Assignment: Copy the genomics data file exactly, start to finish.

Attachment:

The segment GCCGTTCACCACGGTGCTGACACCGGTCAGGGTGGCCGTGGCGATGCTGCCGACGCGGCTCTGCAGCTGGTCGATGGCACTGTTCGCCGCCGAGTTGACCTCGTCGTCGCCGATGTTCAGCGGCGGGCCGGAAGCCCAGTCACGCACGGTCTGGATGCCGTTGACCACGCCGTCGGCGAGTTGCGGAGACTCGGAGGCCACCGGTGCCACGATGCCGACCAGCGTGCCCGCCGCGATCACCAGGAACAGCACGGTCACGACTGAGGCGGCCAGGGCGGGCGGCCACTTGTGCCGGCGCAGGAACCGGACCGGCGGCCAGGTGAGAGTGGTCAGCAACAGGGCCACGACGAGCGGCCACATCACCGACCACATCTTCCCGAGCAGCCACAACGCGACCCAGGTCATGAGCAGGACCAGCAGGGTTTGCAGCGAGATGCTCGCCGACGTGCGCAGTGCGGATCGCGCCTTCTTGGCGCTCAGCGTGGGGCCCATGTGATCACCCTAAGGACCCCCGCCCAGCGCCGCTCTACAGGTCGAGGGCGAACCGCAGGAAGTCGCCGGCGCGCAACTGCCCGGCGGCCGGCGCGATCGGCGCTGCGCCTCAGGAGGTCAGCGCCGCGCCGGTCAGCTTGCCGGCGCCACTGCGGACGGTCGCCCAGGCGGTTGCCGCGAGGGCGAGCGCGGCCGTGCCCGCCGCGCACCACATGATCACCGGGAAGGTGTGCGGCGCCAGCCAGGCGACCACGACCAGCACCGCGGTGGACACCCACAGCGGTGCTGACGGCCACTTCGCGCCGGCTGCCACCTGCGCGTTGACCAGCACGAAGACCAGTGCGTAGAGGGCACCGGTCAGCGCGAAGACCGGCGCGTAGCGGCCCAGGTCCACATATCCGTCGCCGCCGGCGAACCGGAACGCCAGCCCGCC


The segment GCCGTTCACCACGGTGCTGACACCGGTCAGGGTGGCCGTGGCGATGCTGCCGACGCGGCTCTGCAGCTGGTCGATGGCACTGTTCGCCGCCGAGTTGACCTCGTCGTCGCCGATGTTCAGCGGCGGGCCGGAAGCCCAGTCACGCACGGTCTGGATGCCGTTGACCACGCCGTCGGCGAGTTGCGGAGACTCGGAGGCCACCGGTGCCACGATGCCGACCAGCGTGCCCGCCGCGATCACCAGGAACAGCACGGTCACGACTGAGGCGGCCAGGGCGGGCGGCCACTTGTGCCGGCGCAGGAACCGGACCGGCGGCCAGGTGAGAGTGGTCAGCAACAGGGCCACGACGAGCGGCCACATCACCGACCACATCTTCCCGAGCAGCCACAACGCGACCCAGGTCATGAGCAGGACCAGCAGGGTTTGCAGCGAGATGCTCGCCGACGTGCGCAGTGCGGATCGCGCCTTCTTGGCGCTCAGCGTGGGGCCCATGTGATCACCCTAAGGACCCCCGCCCAGCGCCGCTCTACAGGTCGAGGGCGAACCGCAGGAAGTCGCCGGCGCGCAACTGCCCGGCGGCCGGCGCGATCGGCGCTGCGCCTCAGGAGGTCAGCGCCGCGCCGGTCAGCTTGCCGGCGCCACTGCGGACGGTCGCCCAGGCGGTTGCCGCGAGGGCGAGCGCGGCCGTGCCCGCCGCGCACCACATGATCACCGGGAAGGTGTGCGGCGCCAGCCAGGCGACCACGACCAGCACCGCGGTGGACACCCACAGCGGTGCTGACGGCCACTTCGCGCCGGCTGCCACCTGCGCGTTGACCAGCACGAAGACCAGTGCGTAGAGGGCACCGGTCAGCGCGAAGACCGGCGCGTAGCGGCCCAGGTCCACATATCCGTCGCCGCCGGCGAACCGGAACGCCAGCCCGCC